(2) undertake basic and applied research to guide Program administrators in the performance of their duties and to track the Program’s success or lack thereof in combating various aspects of the problem of unemployment and the harmful effects associated with the problem of unemployment;

(3) identify and disseminate information regarding best practices in Program design and implementation;

(4) catalogue basic information about each and every job creation project or job-training program funded by an Employment Opportunity Grant and create a permanent and easily accessible archive of this information on the Program’s website;

(5) develop methodologies to estimate and report the revenues and savings generated by the Program for various levels of government either directly through increased tax revenues or indirectly through reductions in other government expenditures; and

(6) carry out other research tasks in support of the Program’s goals.

SEC. 208. National Employment Conference.

(a) In general.—The Secretary shall convene a national employment conference not later than 1 year after the date of enactment of this Act, and annually thereafter.

(b) Purpose of conference.—The purpose of the conference shall be to report on research concerning the operations of the Program and its role in addressing various aspects of the problems of unemployment, to share best practices in addressing such problems, and to address challenges in the administration of this Act.

SEC. 209. Program website.

The Secretary shall establish and administer an internet website to provide the public with information concerning the Program and to archive information concerning its operations.

SEC. 210. Staffing administrative functions.

To the extent reasonably possible, the Secretary shall fill positions within the Program’s administrative offices with individuals who are eligible for Program employment.

SEC. 211. Workforce Innovation and Opportunity Act.

(a) In general.—The Secretary shall make adjustments in the activities and programs administered by the Department of Labor under the WIOA as necessary or useful to serve the needs of this Act.

(b) Expansion of workforce development boards.—To facilitate the implementation of the adjustments described in subsection (a) at the State and local level:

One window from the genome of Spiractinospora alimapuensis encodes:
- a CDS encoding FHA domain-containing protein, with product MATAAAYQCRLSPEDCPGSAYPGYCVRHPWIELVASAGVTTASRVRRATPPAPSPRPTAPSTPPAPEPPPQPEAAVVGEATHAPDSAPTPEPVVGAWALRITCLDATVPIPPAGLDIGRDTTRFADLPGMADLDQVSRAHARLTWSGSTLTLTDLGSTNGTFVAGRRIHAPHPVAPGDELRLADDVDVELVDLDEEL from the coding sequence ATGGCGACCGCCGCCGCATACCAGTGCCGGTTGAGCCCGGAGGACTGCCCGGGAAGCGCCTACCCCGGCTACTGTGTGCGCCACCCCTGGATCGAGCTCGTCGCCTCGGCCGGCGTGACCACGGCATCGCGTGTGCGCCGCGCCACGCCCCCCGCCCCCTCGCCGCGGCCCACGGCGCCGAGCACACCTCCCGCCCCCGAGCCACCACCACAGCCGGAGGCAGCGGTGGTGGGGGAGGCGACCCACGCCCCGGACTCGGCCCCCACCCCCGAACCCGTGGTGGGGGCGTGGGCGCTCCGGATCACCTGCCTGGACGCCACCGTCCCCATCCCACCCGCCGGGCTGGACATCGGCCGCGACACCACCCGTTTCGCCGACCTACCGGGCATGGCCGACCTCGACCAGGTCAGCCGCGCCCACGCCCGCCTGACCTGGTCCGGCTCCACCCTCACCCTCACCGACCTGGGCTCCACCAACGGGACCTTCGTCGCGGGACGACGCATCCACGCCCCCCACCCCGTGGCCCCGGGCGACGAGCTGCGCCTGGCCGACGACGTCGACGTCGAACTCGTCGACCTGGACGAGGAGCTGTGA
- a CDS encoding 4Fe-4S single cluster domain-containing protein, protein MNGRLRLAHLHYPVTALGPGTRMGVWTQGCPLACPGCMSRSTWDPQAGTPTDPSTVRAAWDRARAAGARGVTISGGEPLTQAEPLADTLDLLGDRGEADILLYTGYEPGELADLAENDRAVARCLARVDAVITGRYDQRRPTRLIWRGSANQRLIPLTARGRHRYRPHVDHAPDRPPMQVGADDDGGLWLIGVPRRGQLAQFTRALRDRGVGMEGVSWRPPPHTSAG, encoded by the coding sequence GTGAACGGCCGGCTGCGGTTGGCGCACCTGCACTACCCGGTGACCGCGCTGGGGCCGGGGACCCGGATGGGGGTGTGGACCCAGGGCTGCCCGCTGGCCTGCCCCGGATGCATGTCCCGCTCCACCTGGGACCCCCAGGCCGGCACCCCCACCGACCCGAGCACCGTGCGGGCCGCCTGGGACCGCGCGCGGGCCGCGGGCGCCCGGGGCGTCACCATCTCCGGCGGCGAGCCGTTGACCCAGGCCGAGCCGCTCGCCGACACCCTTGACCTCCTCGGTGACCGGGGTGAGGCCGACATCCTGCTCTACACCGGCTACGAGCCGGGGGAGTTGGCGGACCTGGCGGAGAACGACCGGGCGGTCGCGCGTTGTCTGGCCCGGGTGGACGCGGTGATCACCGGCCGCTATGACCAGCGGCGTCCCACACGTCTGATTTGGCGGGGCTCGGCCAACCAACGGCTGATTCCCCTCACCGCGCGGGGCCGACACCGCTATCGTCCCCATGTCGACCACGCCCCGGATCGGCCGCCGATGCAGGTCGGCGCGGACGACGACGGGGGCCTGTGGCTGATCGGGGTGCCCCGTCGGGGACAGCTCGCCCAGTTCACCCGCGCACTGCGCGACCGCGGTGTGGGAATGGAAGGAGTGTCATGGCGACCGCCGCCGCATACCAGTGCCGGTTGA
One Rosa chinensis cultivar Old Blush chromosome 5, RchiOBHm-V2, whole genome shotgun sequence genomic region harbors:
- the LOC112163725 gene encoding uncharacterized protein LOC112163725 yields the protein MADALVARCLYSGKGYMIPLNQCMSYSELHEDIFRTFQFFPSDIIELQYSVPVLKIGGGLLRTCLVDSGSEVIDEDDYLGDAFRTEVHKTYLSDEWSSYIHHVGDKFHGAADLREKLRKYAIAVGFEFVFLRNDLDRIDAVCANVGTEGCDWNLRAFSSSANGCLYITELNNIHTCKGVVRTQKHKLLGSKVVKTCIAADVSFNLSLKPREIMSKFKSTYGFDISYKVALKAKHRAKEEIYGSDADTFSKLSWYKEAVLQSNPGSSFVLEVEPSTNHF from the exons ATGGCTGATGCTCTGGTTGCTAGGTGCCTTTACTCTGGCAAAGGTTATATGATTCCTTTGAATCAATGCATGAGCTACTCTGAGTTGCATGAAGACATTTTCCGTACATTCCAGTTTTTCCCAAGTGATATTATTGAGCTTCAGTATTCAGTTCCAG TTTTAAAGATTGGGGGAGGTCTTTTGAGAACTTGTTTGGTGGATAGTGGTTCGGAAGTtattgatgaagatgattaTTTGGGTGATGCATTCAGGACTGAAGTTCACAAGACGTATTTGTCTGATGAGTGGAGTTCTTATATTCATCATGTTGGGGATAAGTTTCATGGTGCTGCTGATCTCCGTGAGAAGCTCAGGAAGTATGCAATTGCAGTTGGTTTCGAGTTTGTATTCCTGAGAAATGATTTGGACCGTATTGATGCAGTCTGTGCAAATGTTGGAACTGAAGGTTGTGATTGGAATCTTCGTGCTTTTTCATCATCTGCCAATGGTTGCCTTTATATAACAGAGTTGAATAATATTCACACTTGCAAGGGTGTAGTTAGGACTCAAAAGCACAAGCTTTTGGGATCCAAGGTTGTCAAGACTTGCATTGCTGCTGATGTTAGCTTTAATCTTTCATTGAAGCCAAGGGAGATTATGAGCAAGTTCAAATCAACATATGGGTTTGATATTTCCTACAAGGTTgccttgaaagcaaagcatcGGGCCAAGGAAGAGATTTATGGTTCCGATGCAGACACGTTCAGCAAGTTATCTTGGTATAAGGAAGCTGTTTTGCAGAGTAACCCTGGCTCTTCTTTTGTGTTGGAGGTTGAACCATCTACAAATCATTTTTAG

(1) Section 101(b)(1)(C) of the WIOA (29 U.S.C. 3111(b)(1)(C)) is amended—

(A) by striking “and” at the end of subclause (II);

(B) by inserting “and” at the end of subclause (III); and

(C) by adding at the end the following:

“(IV) are not less than 25 percent of the chief executive officers of minority-serving, community-based organizations;”.

(2) Section 107(b)(2)(C) of the WIOA (29 U.S.C. 3122(b)(2)(A)) is amended by adding at the end the following:

“(iv) shall include not less than 25 percent of the chief executive officers of minority-serving, community-based organizations;”.

(3) EFFECTIVE DATE.—The amendments to the WIOA set forth in this subsection shall take effect as if enacted as part of the WIOA (29 U.S.C. 3101 et seq.).

SEC. 301. Grants.

Subject to the availability of funds in the Trust Fund, the Secretary shall make grants to eligible entities for the purpose of creating—

(1) employment opportunities for persons eligible for Program employment in projects designed to address community needs and reduce disparities in health, housing, education, job readiness, and public infrastructure that have impeded these communities from realizing their full economic potential; and

(2) free-standing job-training programs that provide job training, possibly including general education, to—

(A) Program employees pursuant to contractual arrangements between the training Program and their employer to provide the Program employees with specialized training needed for the performance of their jobs; or

(B) persons eligible for Program employment who seek such training rather than immediate employment in order to qualify for a Program or non-program job for which they otherwise would not qualify, provided that circumstances are such that the training Program is justified in providing reasonable assurances to the individuals enrolled in it that upon the successful completion of their training, they will be able to obtain a Program or non-program job that utilize their newly acquired skills.

SEC. 302. Eligible entities.

Entities eligible to receive grants under this section shall include—

(1) departments and agencies of the Federal Government with the approval of the Secretary of the department or the head of the agency;

(2) States, Indian Tribes, units of general local government, and urban counties;

(3) agencies of the entities listed in paragraph (2) with the approval of the head of the agency or other person with the authority to make such commitments;

(4) independent or quasi-independent public-sector agencies created by any level of government; and

(5) not-for-profit organizations that qualify as tax exempt under section 501(c)(1), (3), (5), or (19) of the Internal Revenue Code.

SEC. 303. Use of funds.

Grants shall be awarded under this title for the following purposes:

(1) The construction, reconstruction, rehabilitation, and site improvement of affordable housing and public facilities, including improvements in the energy efficiency or environmental quality of such public facilities or housing.

(2) The provision of human services, including childcare, health care, support services for individuals and families with special needs, education, after-school and vacation programs for children, and recreational and cultural enrichment programs for persons of all ages.